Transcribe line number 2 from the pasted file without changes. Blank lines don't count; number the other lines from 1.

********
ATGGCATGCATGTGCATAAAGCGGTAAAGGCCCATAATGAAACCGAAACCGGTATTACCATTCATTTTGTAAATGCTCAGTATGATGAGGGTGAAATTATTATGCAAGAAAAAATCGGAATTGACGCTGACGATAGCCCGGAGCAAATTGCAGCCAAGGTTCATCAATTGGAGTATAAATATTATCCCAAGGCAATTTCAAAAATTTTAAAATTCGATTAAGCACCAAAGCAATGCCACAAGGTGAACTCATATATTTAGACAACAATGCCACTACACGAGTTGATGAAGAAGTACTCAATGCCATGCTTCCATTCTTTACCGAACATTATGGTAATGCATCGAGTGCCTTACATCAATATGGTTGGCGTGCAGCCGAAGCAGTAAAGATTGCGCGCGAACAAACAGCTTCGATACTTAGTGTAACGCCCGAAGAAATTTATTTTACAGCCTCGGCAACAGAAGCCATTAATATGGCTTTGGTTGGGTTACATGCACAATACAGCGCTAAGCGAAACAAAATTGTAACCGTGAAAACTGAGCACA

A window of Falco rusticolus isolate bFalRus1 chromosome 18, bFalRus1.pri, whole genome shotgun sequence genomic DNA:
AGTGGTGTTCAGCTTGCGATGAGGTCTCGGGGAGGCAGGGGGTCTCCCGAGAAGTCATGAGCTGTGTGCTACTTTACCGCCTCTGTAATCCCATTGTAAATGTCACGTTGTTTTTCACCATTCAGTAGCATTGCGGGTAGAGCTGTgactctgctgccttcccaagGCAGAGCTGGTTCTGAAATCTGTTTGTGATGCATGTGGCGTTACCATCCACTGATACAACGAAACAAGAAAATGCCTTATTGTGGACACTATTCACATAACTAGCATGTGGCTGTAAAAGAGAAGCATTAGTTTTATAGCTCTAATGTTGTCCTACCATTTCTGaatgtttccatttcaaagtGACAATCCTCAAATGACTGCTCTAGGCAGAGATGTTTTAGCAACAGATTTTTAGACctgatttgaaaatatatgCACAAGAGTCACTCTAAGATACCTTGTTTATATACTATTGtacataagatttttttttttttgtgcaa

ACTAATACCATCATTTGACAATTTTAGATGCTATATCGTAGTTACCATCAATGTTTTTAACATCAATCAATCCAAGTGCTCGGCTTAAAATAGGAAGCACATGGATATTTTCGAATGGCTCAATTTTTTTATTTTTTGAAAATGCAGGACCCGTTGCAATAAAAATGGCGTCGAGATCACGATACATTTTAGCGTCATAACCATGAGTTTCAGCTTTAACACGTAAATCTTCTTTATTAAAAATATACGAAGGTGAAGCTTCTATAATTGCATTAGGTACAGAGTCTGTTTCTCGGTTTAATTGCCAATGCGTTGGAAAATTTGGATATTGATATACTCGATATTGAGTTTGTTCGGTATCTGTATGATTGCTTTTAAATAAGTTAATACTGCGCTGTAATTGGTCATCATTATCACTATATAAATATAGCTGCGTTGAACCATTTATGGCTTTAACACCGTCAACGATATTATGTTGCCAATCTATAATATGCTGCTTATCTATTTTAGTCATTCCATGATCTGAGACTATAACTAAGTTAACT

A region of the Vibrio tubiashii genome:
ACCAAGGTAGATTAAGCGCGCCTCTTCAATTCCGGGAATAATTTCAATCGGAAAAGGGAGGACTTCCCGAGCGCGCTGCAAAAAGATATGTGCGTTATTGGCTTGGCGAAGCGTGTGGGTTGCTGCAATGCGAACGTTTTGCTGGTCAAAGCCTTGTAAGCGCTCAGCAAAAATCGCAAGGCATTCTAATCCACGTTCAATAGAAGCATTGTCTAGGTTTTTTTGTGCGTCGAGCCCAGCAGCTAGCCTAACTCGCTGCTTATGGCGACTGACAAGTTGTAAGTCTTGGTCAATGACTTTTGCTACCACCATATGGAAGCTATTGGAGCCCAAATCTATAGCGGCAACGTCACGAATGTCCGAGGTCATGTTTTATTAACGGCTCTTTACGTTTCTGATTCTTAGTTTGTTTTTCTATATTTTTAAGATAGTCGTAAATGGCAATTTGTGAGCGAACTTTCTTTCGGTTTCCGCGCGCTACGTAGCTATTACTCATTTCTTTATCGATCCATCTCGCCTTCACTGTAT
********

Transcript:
A window of Falco rusticolus isolate bFalRus1 chromosome 18, bFalRus1.pri, whole genome shotgun sequence genomic DNA: